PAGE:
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Olu Brown on staying connected to the vine, doing evangelism and discipleship differently


May 31, 2018

By: Christa Meland

“Whether you’re clergy or lay, the work of evangelism and discipleship is the most important thing that you can ever do,” Rev. Olu Brown told nearly 800 people gathered at Annual Conference.
 
Brown—lead pastor at Impact Church in metropolitan Atlanta, the 56th-fastest growing church in America—delivered teaching sessions Wednesday and Thursday. In them, he implored those present to stay connected to the vine that is Jesus, to focus on evangelism, and to do discipleship differently.
 
Know your “why”
 
Brown explored the importance of knowing, claiming, and reclaiming our personal “why” stories and underscored the critical task of staying connected to the vine so we can be inspired to transform the world.
 
“One of the worst things that can happen to you is to become a professional Christian—we simply do church and we do worship and we do prayer by the numbers,” he said. “If you just discover Jesus again and again, you would be amazed at the life that comes from the vine.”
 
Brown shared some of his own story of discovering that God had a call and a purpose for his life. As a 13-year-old, he asked his pastor if he could deliver an altar prayer. He wrote the prayer out word for word and was so nervous that he was literally shaking when he gave it. But the pastor saw something in him and asked him to help out on Sunday mornings, which Brown then did. Later, as a senior in high school, he asked his family if he could eulogize at his grandfather’s funeral. As he was coming to the end of the eulogy, he heard an audible voice saying “I want to tell young people how to get to heaven.” At that moment, he discovered his “why” and accepted his call to ministry.
 
But he said his personal relationship with Jesus has changed since then and he continues to rediscover his “why.” Staying connected to the vine, he said, takes effort.
 
“We have to choose Jesus in our marketplace as lay people; we have to choose Jesus in our churches as clergy people,” he said. “We have to choose Jesus wherever we are and never assume it is a given. It is a conscious and spiritual decision every single day of our lives to choose Jesus.”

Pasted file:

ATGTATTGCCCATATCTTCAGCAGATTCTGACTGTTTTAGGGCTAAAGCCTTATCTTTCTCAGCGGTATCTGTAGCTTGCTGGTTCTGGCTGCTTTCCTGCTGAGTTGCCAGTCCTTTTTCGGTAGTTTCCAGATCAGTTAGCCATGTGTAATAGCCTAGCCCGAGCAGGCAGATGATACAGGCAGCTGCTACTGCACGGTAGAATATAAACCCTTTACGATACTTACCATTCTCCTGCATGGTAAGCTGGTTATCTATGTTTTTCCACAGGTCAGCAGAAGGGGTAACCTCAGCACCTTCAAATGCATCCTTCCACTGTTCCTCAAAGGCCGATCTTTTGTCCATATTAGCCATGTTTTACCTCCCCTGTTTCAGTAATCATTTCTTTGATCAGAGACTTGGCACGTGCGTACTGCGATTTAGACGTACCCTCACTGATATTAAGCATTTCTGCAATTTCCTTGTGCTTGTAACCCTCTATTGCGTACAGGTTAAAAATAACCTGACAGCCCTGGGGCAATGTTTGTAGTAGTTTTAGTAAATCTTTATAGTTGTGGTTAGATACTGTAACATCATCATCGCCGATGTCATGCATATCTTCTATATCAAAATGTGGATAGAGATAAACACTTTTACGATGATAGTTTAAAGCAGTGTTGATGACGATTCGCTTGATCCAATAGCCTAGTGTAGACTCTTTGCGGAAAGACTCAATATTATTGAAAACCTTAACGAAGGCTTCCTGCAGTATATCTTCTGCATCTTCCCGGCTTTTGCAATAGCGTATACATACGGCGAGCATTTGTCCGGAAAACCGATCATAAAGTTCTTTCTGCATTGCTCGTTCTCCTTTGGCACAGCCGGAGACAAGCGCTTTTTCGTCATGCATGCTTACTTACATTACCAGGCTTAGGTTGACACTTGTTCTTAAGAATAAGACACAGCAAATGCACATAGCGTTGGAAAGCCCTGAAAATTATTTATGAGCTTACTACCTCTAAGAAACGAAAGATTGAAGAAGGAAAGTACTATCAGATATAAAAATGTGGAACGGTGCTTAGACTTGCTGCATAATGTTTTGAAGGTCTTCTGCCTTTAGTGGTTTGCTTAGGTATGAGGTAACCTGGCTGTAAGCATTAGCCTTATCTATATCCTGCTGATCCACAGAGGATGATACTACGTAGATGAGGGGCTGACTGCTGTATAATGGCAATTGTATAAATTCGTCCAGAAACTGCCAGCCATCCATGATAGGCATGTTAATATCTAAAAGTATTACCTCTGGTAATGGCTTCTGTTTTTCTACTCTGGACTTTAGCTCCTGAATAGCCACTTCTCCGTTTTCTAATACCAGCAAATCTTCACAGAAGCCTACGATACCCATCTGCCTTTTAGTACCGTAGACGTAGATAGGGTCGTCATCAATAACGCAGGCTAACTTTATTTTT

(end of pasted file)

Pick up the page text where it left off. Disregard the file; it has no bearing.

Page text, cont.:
Brown implored attendees to make bold and sometimes difficult decisions that position them to bear fruit.
 
“When is the last time in your local church that you made a change because it wasn’t working anymore?” he asked. “What is one necessary decision as a leader that you must make because if you don’t make it, the whole crop will fail—not one plant but the whole harvest?...If we’re not seeing people baptized, if we’re not seeing professions of faith, if we’re not seeing young people confirmed, then you’ve got to ask: ‘What are we doing it for?’ Make changes so children who aren’t even born yet will know Jesus Christ because of your boldness to do something new.”
 
Evangelize and disciple differently
 
Brown urged attendees to be “catalyst evangelists”—those who go before to create an opportunity or atmosphere to connect people to Jesus. And ministry is at its best, he said, with both clergy and laity going out into the world as catalyst evangelists and preaching the good news.
 
This means partnering with local schools, businesses, and community leaders. “You should know the name of the principal at the elementary school and the name of the person who owns the gas station closest to your church,” Brown said. “There should be no one who knows your zip code better than you.”
 
If you are serious about evangelism, you have to be a catalyst and you have to build deep, abiding relationships that focus on the community around you, he explained. And hospitality should always be a core focus of your church.
 
Of all places, Brown’s church provides hospitality in the men’s restrooms. There’s a small TV over each urinal that’s often tuned in to ESPN. “You’d be surprised how many men come to our church and are amazed we thought about them,” he said.
 
In today’s culture, we have to do evangelism and discipleship differently, Brown noted, and we can only do that by understanding those we’ve been called to reach. Brown told attendees it’s important to keep in mind the “10 below, 10 above” rule: Typically, you can reach the age group 10 years younger than you and 10 years older than you.
 
Brown is 40, and he said he’s pretty good at relating to people between the ages of 30 and 50. However, he isn’t as adept at speaking the language of and communicating to older adults or those in their 20s.
 
“My responsibility isn’t to give up,” he said. “It’s to understand my limitations and build a team that can reach those individuals I can’t reach.”
 
There’s a struggle right now between many in the older, “loyalty generation” that comes to church no matter what and the younger, “relational generation” that’s seeking an uncommon worship experience, he said.
 
At Brown’s church, on a football Sunday when many families would inevitably be watching the big game, worship design team members decided to plan a different kind of gathering. They brought in a drum line from a local school and had a football-themed worship experience. The kids in the drum line weren’t old enough to drive, so their parents had to bring them to the church to play—and Impact seized the opportunity to provide them with radical hospitality. Some were so moved that they continued to come back.
 
“Friends, we are called to evangelize, we are called to disciple, and we are called to transform the world for Jesus Christ,” he said. “Some adult, some child needs to know there is a savior who lives and a savior who loves them.”

Christa Meland is director of communications for the Minnesota Annual Conference of the United Methodist Church.


Minnesota Annual Conference of the United Methodist Church

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